Motor Sport Muse by Connie Ann Kirk

Connie Ann Kirk, Ph.D. is a writer living in upstate New York. She has been credentialed by the FIA to write about Formula 1, credentialed by NASCAR and IndyCar for its races, and by historic / vintage entities like SVRA and Goodwood to write about their events in the U.S. and U.K.. Connie is working on a book about racers and racing. She created, writes, and maintains Motor Sport Muse as a not-for-profit online column / blog and bulletin board for participants, fans, and enthusiasts in the motor sport community and other interested readers. Thank you for visiting!

Thursday, October 31, 2013

Historics: SVRA race results for 2013 U.S. Vintage Racing National Championship at Circuit of the Americas

[Photo:  Historic/vintage racer on Jumbo-tron sign at main entrance to COTA, Circuit of the Americas, Austin, Texas -- October, 2013.  Credit:  Connie Ann Kirk].

On Wednesday, October 30, the Sportscar Vintage Racing Association (SVRA) posted official results for all races held last weekend at the inaugural U.S. Vintage Racing National Championships at Circuit of the Americas (COTA). Rochester Motorsports presents results from the feature races of the weekend ....

To read the full article with race results, please go HERE..........

Friday, October 18, 2013

Car Songs (?): "Start Me Up" by the Rolling Stones

The above HD concert video is fun to watch, but the vocal in the "video" below is actually the track of the song  (better vocal)!

Well, yeh; it's a sexy song; I get that.  But could it also be a car (or perhaps motorcycle) song?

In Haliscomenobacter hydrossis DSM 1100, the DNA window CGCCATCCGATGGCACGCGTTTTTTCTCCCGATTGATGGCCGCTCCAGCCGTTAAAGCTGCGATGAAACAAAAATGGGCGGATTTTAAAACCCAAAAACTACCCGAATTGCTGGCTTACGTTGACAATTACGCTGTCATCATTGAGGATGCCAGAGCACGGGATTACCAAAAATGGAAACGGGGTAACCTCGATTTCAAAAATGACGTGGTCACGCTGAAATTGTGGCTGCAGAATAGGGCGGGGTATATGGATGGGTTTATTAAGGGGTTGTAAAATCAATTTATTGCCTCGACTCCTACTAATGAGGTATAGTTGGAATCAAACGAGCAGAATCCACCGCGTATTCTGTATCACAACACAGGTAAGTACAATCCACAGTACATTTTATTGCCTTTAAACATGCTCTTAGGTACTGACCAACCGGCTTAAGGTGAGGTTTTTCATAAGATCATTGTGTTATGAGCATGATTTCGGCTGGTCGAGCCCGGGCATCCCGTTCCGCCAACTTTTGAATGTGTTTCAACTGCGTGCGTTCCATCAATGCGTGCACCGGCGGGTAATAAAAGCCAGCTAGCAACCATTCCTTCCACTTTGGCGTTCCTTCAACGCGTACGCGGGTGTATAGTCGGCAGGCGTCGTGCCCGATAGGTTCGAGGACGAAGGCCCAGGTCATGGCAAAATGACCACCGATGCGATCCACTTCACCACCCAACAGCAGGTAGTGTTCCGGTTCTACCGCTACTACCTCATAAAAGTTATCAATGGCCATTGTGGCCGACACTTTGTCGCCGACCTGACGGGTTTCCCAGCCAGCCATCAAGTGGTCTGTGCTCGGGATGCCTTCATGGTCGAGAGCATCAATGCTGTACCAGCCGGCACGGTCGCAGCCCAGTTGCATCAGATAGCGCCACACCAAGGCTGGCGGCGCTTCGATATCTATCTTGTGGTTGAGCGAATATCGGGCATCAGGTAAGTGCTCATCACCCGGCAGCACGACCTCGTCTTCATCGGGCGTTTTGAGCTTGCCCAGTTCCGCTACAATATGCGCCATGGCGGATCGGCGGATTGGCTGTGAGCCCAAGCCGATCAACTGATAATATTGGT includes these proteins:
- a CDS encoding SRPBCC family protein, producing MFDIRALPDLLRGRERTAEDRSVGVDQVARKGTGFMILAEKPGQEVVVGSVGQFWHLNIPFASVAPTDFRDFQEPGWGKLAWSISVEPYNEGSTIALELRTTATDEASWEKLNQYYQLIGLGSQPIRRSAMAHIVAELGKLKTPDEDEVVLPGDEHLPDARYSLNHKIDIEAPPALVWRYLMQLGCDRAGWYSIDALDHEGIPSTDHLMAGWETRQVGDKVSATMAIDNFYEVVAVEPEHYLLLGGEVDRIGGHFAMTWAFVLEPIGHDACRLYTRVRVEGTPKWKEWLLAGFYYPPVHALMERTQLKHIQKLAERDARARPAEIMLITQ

What do you think? 


If you start me up
If you start me up I'll never stop
If you start me up
If you start me up I'll never stop

I've been running hot
You got me ticking gonna blow my top
If you start me up
If you start me up I'll never stop
Never stop, never stop, never stop

You make a grown man cry
You make a grown man cry
You make a grown man cry
Spread out the oil, the gasoline
I walk smooth, ride in a mean, mean machine
Start it up

If you start it up
Kick on the starter give it all you got, you got, you got
I can't compete with the riders in the other heats
If you rough it up
If you like it you can slide it up
Slide it up, slide it up, slide it up

Don't make a grown man cry
Don't make a grown man cry
Don't make a grown man cry
My eyes dilate, my lips go green
My hands are greasy, she's a mean, mean machine
Start it up

Start me up
Give it all you got
You got to never, never, never stop
Slide it up, baby just slide it up
Slide it up, slide it up, never, never, never

You make a grown man cry
You make a grown man cry
You make a grown man cry
Ride like the wind at double speed
I'll take you places that you've never, never seen

Start it up
Love the day when we'll never stop, never stop
Never, never, never stop
Tough me up
Never stop, never stop